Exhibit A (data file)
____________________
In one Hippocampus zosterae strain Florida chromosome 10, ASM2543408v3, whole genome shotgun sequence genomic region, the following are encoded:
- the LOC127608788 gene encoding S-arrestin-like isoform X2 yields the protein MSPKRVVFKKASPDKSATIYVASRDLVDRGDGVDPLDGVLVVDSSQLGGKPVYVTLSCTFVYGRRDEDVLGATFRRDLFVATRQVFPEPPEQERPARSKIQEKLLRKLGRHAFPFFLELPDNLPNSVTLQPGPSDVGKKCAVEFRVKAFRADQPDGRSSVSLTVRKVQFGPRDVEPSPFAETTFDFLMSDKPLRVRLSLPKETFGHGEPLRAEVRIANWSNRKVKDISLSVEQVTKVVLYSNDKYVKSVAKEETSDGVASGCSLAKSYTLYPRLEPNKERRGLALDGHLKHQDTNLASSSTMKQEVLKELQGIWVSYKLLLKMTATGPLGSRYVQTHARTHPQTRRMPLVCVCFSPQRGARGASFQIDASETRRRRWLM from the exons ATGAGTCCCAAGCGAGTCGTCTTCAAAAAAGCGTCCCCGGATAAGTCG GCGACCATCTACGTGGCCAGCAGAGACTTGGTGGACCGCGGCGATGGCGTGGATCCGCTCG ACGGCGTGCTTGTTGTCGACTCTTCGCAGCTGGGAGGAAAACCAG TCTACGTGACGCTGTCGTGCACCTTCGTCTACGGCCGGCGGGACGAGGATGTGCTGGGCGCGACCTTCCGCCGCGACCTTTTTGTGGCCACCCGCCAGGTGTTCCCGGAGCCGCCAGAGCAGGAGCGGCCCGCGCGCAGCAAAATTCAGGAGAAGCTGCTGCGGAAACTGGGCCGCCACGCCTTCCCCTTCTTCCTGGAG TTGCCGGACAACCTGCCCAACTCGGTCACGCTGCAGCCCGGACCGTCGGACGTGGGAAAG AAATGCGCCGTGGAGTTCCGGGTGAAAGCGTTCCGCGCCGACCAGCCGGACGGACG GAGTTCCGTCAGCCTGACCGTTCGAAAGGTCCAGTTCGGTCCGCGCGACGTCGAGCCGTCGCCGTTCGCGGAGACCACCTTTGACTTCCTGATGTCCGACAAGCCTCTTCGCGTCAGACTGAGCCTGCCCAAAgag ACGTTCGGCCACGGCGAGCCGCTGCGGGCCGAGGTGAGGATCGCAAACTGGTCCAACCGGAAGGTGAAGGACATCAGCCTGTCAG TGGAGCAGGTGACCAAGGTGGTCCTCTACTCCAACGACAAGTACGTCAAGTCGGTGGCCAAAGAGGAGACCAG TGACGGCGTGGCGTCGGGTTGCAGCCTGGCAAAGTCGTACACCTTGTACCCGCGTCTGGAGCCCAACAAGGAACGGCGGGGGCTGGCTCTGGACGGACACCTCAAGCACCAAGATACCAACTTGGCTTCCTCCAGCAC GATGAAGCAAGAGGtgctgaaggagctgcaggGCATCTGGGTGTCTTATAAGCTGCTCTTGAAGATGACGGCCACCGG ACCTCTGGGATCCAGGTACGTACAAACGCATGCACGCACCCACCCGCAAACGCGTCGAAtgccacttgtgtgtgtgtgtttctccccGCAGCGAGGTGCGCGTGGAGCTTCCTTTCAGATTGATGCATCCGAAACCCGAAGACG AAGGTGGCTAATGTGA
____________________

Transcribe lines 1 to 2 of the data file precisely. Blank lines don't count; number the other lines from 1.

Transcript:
In one Hippocampus zosterae strain Florida chromosome 10, ASM2543408v3, whole genome shotgun sequence genomic region, the following are encoded:
- the LOC127608788 gene encoding S-arrestin-like isoform X2 yields the protein MSPKRVVFKKASPDKSATIYVASRDLVDRGDGVDPLDGVLVVDSSQLGGKPVYVTLSCTFVYGRRDEDVLGATFRRDLFVATRQVFPEPPEQERPARSKIQEKLLRKLGRHAFPFFLELPDNLPNSVTLQPGPSDVGKKCAVEFRVKAFRADQPDGRSSVSLTVRKVQFGPRDVEPSPFAETTFDFLMSDKPLRVRLSLPKETFGHGEPLRAEVRIANWSNRKVKDISLSVEQVTKVVLYSNDKYVKSVAKEETSDGVASGCSLAKSYTLYPRLEPNKERRGLALDGHLKHQDTNLASSSTMKQEVLKELQGIWVSYKLLLKMTATGPLGSRYVQTHARTHPQTRRMPLVCVCFSPQRGARGASFQIDASETRRRRWLM from the exons ATGAGTCCCAAGCGAGTCGTCTTCAAAAAAGCGTCCCCGGATAAGTCG GCGACCATCTACGTGGCCAGCAGAGACTTGGTGGACCGCGGCGATGGCGTGGATCCGCTCG ACGGCGTGCTTGTTGTCGACTCTTCGCAGCTGGGAGGAAAACCAG TCTACGTGACGCTGTCGTGCACCTTCGTCTACGGCCGGCGGGACGAGGATGTGCTGGGCGCGACCTTCCGCCGCGACCTTTTTGTGGCCACCCGCCAGGTGTTCCCGGAGCCGCCAGAGCAGGAGCGGCCCGCGCGCAGCAAAATTCAGGAGAAGCTGCTGCGGAAACTGGGCCGCCACGCCTTCCCCTTCTTCCTGGAG TTGCCGGACAACCTGCCCAACTCGGTCACGCTGCAGCCCGGACCGTCGGACGTGGGAAAG AAATGCGCCGTGGAGTTCCGGGTGAAAGCGTTCCGCGCCGACCAGCCGGACGGACG GAGTTCCGTCAGCCTGACCGTTCGAAAGGTCCAGTTCGGTCCGCGCGACGTCGAGCCGTCGCCGTTCGCGGAGACCACCTTTGACTTCCTGATGTCCGACAAGCCTCTTCGCGTCAGACTGAGCCTGCCCAAAgag ACGTTCGGCCACGGCGAGCCGCTGCGGGCCGAGGTGAGGATCGCAAACTGGTCCAACCGGAAGGTGAAGGACATCAGCCTGTCAG TGGAGCAGGTGACCAAGGTGGTCCTCTACTCCAACGACAAGTACGTCAAGTCGGTGGCCAAAGAGGAGACCAG TGACGGCGTGGCGTCGGGTTGCAGCCTGGCAAAGTCGTACACCTTGTACCCGCGTCTGGAGCCCAACAAGGAACGGCGGGGGCTGGCTCTGGACGGACACCTCAAGCACCAAGATACCAACTTGGCTTCCTCCAGCAC GATGAAGCAAGAGGtgctgaaggagctgcaggGCATCTGGGTGTCTTATAAGCTGCTCTTGAAGATGACGGCCACCGG ACCTCTGGGATCCAGGTACGTACAAACGCATGCACGCACCCACCCGCAAACGCGTCGAAtgccacttgtgtgtgtgtgtttctccccGCAGCGAGGTGCGCGTGGAGCTTCCTTTCAGATTGATGCATCCGAAACCCGAAGACG AAGGTGGCTAATGTGA